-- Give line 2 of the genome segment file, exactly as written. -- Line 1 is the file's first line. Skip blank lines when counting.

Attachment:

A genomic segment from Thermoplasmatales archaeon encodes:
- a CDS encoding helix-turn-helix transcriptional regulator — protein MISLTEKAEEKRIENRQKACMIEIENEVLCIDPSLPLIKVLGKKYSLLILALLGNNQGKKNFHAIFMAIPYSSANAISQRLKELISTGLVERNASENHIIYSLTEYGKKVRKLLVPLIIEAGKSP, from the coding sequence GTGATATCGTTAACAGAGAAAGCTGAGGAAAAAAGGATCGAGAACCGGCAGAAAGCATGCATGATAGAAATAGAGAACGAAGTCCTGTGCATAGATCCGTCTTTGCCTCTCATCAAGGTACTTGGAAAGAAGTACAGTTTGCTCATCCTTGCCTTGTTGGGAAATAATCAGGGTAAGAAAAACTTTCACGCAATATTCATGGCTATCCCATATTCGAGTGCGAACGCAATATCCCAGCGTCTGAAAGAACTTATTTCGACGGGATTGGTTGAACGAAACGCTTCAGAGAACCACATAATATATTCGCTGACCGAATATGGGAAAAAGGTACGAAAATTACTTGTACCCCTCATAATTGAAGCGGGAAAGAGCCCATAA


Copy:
- a CDS encoding helix-turn-helix transcriptional regulator — protein MISLTEKAEEKRIENRQKACMIEIENEVLCIDPSLPLIKVLGKKYSLLILALLGNNQGKKNFHAIFMAIPYSSANAISQRLKELISTGLVERNASENHIIYSLTEYGKKVRKLLVPLIIEAGKSP, from the coding sequence GTGATATCGTTAACAGAGAAAGCTGAGGAAAAAAGGATCGAGAACCGGCAGAAAGCATGCATGATAGAAATAGAGAACGAAGTCCTGTGCATAGATCCGTCTTTGCCTCTCATCAAGGTACTTGGAAAGAAGTACAGTTTGCTCATCCTTGCCTTGTTGGGAAATAATCAGGGTAAGAAAAACTTTCACGCAATATTCATGGCTATCCCATATTCGAGTGCGAACGCAATATCCCAGCGTCTGAAAGAACTTATTTCGACGGGATTGGTTGAACGAAACGCTTCAGAGAACCACATAATATATTCGCTGACCGAATATGGGAAAAAGGTACGAAAATTACTTGTACCCCTCATAATTGAAGCGGGAAAGAGCCCATAA